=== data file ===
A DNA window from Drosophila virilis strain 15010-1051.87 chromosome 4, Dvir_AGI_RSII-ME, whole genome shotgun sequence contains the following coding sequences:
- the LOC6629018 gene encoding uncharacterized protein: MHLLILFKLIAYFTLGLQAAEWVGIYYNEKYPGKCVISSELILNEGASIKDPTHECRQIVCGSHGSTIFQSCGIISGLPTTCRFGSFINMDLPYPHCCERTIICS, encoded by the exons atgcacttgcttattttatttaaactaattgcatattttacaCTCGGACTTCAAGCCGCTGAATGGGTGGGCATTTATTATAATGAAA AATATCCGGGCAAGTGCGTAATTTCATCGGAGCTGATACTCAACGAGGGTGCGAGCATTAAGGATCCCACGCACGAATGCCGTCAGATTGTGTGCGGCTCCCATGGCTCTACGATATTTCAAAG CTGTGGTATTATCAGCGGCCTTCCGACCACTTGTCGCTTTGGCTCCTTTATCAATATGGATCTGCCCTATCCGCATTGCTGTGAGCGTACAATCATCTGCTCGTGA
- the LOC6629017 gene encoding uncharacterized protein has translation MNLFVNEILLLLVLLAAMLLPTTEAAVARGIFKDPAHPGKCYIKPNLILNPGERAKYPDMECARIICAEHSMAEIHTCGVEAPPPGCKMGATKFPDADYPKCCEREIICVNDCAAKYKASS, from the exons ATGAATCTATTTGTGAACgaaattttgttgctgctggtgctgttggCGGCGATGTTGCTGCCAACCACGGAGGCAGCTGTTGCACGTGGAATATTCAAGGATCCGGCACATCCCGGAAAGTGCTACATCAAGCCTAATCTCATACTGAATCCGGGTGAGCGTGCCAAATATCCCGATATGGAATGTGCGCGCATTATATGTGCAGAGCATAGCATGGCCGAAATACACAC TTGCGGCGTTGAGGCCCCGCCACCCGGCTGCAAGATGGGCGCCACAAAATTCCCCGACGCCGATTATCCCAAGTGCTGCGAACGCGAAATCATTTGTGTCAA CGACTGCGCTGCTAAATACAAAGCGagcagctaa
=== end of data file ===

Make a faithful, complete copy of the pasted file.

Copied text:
A DNA window from Drosophila virilis strain 15010-1051.87 chromosome 4, Dvir_AGI_RSII-ME, whole genome shotgun sequence contains the following coding sequences:
- the LOC6629018 gene encoding uncharacterized protein: MHLLILFKLIAYFTLGLQAAEWVGIYYNEKYPGKCVISSELILNEGASIKDPTHECRQIVCGSHGSTIFQSCGIISGLPTTCRFGSFINMDLPYPHCCERTIICS, encoded by the exons atgcacttgcttattttatttaaactaattgcatattttacaCTCGGACTTCAAGCCGCTGAATGGGTGGGCATTTATTATAATGAAA AATATCCGGGCAAGTGCGTAATTTCATCGGAGCTGATACTCAACGAGGGTGCGAGCATTAAGGATCCCACGCACGAATGCCGTCAGATTGTGTGCGGCTCCCATGGCTCTACGATATTTCAAAG CTGTGGTATTATCAGCGGCCTTCCGACCACTTGTCGCTTTGGCTCCTTTATCAATATGGATCTGCCCTATCCGCATTGCTGTGAGCGTACAATCATCTGCTCGTGA
- the LOC6629017 gene encoding uncharacterized protein has translation MNLFVNEILLLLVLLAAMLLPTTEAAVARGIFKDPAHPGKCYIKPNLILNPGERAKYPDMECARIICAEHSMAEIHTCGVEAPPPGCKMGATKFPDADYPKCCEREIICVNDCAAKYKASS, from the exons ATGAATCTATTTGTGAACgaaattttgttgctgctggtgctgttggCGGCGATGTTGCTGCCAACCACGGAGGCAGCTGTTGCACGTGGAATATTCAAGGATCCGGCACATCCCGGAAAGTGCTACATCAAGCCTAATCTCATACTGAATCCGGGTGAGCGTGCCAAATATCCCGATATGGAATGTGCGCGCATTATATGTGCAGAGCATAGCATGGCCGAAATACACAC TTGCGGCGTTGAGGCCCCGCCACCCGGCTGCAAGATGGGCGCCACAAAATTCCCCGACGCCGATTATCCCAAGTGCTGCGAACGCGAAATCATTTGTGTCAA CGACTGCGCTGCTAAATACAAAGCGagcagctaa